Procrastination is Expensive
By Pamela D. Wilson, CSA, MS, BS/BA, CG
A client I met decided to support her mother, Eleanore, by inviting her to live in the basement apartment of the home she shared with her husband and two children. When Eleanore first moved in six months earlier she was fairly able to take care of all of her own needs. Unexpectedly, Eleanore fell and fractured her pelvis and several vertebrae in her back. The fall resulted in a hospital stay and two months of rehabilitation at a local nursing facility.
The daughter, Christine, believed Eleanore could return to her home and take care of herself. Upon release from the nursing home, Eleanore was a fall risk, had difficulty with mobility and balance and experienced pain due to the previous fractures. She was unable to remember to take her medications at the proper times, lacked an appetite and needed assistance with personal care including bathing and using the toilet. After six weeks of providing day and night care for her mother, Christine became distraught and angry for allowing Eleanore to move in with the family. Her husband finally gave an ultimatum, hire outside help as the act of caregiving was tearing apart their previously happy family.
It was at this point, while operating my in home caregiving company, that I met with Christine and Eleanore. Christine was very angry about the situation and told Eleanore that assistance was needed because Christine could no longer be the caregiver. If Eleanore would not accept help, the only other option was going back to the nursing home. Not only that, but Eleanore was going to have to pay for caregivers. It was clear that Christine waited too long to seek assistance because it was difficult for her to interact with Eleanore in a courteous manner that did not include some kind of threat.
Christine returned to work the next day. The first day of care for Eleanore was a success – less strain on Christine and needed and beneficial care for her mother. The second day, Christine went to work without first checking on her mother. Upon arrival, the care provider discovered that Eleanore had fallen during the night and her son, who just happened to stop by for an early visit found her lying on the floor and rushed her to the hospital. Unfortunately Eleanore’s fate was sealed with this fall. She had re-fractured her pelvis and broken a hip, living long enough only to be transferred to a nursing home for a second round of rehabilitation. The price of Christine’s procrastination was her mother’s life. The sad part is that this story is becoming all too common.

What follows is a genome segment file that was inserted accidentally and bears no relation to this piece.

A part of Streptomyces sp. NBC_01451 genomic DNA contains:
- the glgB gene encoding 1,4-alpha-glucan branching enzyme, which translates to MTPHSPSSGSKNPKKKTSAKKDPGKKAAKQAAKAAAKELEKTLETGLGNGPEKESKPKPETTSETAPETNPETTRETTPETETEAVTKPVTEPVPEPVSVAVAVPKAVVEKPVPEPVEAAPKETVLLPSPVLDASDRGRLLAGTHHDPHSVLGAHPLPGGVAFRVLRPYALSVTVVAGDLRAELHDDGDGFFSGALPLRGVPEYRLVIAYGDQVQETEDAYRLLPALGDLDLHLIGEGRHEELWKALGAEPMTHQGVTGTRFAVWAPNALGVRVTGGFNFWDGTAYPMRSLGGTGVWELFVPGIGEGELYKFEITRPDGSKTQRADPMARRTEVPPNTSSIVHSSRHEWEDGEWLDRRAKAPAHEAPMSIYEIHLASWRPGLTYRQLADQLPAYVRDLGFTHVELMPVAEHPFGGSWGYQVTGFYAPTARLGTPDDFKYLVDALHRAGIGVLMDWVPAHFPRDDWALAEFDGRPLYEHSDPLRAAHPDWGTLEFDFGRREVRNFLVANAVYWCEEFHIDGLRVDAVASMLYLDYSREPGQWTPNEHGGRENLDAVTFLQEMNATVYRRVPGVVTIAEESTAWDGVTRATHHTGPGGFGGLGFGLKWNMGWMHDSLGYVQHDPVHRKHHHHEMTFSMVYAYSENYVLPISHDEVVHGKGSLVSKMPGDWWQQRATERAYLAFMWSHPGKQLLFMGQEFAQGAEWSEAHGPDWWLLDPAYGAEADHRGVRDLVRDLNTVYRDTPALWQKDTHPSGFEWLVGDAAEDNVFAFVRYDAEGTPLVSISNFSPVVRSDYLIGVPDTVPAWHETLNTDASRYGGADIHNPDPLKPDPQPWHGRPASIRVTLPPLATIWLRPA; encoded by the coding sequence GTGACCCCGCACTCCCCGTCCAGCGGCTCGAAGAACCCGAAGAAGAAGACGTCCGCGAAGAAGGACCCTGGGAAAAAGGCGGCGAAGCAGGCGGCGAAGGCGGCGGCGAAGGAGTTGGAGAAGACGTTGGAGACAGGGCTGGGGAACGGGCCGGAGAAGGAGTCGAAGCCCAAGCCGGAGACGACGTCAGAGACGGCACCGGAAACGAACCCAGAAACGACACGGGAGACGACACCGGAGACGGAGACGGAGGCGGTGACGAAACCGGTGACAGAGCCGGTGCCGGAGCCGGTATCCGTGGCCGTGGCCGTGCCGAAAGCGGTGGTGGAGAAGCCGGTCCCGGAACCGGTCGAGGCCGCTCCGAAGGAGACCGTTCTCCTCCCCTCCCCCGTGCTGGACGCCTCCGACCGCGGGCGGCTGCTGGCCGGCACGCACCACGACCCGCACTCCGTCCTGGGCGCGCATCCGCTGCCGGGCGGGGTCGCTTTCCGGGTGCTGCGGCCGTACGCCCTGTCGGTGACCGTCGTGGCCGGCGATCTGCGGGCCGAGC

As caregivers and those needing care, we often wait too long to seek assistance. We wait because we are the caregiver too proud to admit we need help. We wait because we think we can do it all. Parents needing assistance wait because they don’t want to spend their children’s inheritance. Parents wait because they don’t want others telling them what to do or heaven forbid don’t want to pay for care. Parents wait because they think they can do more than is actually practical. The list goes on and on.
The price of procrastination is expensive — life in a nursing home or worse, death. Waiting one more day to seek help may cost more than anyone expects. If you find yourself in a similar situation, pick up the phone today to investigate options for care and related costs.
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